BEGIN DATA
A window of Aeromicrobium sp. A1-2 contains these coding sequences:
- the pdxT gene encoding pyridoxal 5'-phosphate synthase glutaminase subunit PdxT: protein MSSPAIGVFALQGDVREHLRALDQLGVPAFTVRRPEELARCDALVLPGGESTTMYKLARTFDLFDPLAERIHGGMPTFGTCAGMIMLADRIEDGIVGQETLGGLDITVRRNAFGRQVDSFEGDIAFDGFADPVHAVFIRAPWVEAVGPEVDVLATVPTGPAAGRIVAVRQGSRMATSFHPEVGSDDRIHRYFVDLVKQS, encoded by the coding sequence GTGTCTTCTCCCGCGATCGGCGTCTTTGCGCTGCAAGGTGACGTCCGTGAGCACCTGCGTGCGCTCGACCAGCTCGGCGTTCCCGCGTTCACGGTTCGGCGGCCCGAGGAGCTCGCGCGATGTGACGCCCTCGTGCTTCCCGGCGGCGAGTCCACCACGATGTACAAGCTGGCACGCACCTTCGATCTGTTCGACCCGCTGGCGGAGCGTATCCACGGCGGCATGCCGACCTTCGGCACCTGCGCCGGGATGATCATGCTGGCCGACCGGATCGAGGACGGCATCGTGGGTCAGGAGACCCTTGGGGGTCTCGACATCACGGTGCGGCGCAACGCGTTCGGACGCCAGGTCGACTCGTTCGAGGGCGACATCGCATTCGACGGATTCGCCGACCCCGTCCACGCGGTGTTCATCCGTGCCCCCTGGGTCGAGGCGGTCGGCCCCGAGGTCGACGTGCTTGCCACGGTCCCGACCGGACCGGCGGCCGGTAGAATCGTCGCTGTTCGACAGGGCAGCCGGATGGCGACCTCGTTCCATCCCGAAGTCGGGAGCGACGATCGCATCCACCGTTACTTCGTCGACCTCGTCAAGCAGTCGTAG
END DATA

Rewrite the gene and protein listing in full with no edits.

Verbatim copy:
A window of Aeromicrobium sp. A1-2 contains these coding sequences:
- the pdxT gene encoding pyridoxal 5'-phosphate synthase glutaminase subunit PdxT: protein MSSPAIGVFALQGDVREHLRALDQLGVPAFTVRRPEELARCDALVLPGGESTTMYKLARTFDLFDPLAERIHGGMPTFGTCAGMIMLADRIEDGIVGQETLGGLDITVRRNAFGRQVDSFEGDIAFDGFADPVHAVFIRAPWVEAVGPEVDVLATVPTGPAAGRIVAVRQGSRMATSFHPEVGSDDRIHRYFVDLVKQS, encoded by the coding sequence GTGTCTTCTCCCGCGATCGGCGTCTTTGCGCTGCAAGGTGACGTCCGTGAGCACCTGCGTGCGCTCGACCAGCTCGGCGTTCCCGCGTTCACGGTTCGGCGGCCCGAGGAGCTCGCGCGATGTGACGCCCTCGTGCTTCCCGGCGGCGAGTCCACCACGATGTACAAGCTGGCACGCACCTTCGATCTGTTCGACCCGCTGGCGGAGCGTATCCACGGCGGCATGCCGACCTTCGGCACCTGCGCCGGGATGATCATGCTGGCCGACCGGATCGAGGACGGCATCGTGGGTCAGGAGACCCTTGGGGGTCTCGACATCACGGTGCGGCGCAACGCGTTCGGACGCCAGGTCGACTCGTTCGAGGGCGACATCGCATTCGACGGATTCGCCGACCCCGTCCACGCGGTGTTCATCCGTGCCCCCTGGGTCGAGGCGGTCGGCCCCGAGGTCGACGTGCTTGCCACGGTCCCGACCGGACCGGCGGCCGGTAGAATCGTCGCTGTTCGACAGGGCAGCCGGATGGCGACCTCGTTCCATCCCGAAGTCGGGAGCGACGATCGCATCCACCGTTACTTCGTCGACCTCGTCAAGCAGTCGTAG